No, I only have greater responsibility now as a director. I feel obliged to shoot one film for children. But then, two years ago, my old friend Andre Cobb came and asked: “Why don’t you shoot another CANNIBAL HOLOCAUST?” So I wrote it, and now I want to shoot a strong, realistic movie, because I want my daughter to know that her father is someone important, not only for CANNIBAL HOLOCAUST but for some other movie. I’ll leave one movie for my daughter.
What is the story of the new CANNIBAL movie that you planned to make? What is its plot?
It starts when the owner of one TV company watches a piece of CANNIBAL HOLOCAUST on television. He has an idee fixe to make another movie like CANNIBAL HOLOCAUST. He organizes one expedition to do that. After they leave the jungle, they come to the metropolis, but they come to the favellas where he finds the real story of cannibals. In the jungle they see Indios with some civilization. But they find the most terrible things in the city, in favellas. It is a very strong story. But the producers only want to shoot in Ottawa, in Montreal, which I don’t like.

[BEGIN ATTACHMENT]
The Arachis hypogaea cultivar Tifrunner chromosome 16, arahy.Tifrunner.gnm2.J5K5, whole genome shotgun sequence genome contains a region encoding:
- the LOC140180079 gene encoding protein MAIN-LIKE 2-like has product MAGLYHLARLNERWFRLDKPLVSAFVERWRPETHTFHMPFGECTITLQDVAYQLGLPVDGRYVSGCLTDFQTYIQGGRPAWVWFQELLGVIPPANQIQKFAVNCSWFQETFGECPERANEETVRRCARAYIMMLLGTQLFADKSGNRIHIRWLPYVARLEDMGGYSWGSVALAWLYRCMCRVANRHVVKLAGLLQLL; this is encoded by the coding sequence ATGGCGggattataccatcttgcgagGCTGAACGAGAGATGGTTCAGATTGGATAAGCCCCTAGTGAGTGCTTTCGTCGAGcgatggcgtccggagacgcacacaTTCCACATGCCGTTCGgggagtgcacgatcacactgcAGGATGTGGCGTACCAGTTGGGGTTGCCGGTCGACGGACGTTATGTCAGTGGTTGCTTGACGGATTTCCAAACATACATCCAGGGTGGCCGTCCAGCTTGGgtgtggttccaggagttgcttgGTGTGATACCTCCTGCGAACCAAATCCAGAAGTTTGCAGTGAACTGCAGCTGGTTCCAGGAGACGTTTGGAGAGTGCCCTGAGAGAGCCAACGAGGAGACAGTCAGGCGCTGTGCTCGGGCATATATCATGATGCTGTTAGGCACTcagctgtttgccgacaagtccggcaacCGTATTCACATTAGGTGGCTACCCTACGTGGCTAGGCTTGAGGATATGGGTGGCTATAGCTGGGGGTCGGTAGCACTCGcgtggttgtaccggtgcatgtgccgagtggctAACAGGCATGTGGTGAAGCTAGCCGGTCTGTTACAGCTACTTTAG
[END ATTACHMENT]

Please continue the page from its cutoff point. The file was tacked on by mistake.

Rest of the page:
Does it also have scenes of strong violence?
Oh, yes, very many, but right now I would rather not talk about it. I have another story in my mind that I want to make. Its title is THE DAY AFTER HALLOWEEN. It is a real story. Now they have a trial based on that crime. I changed it a bit, but cannot reveal much. It is a whodunit.
Can you tell me something about the project ITALIAN MASTERS OF HORROR?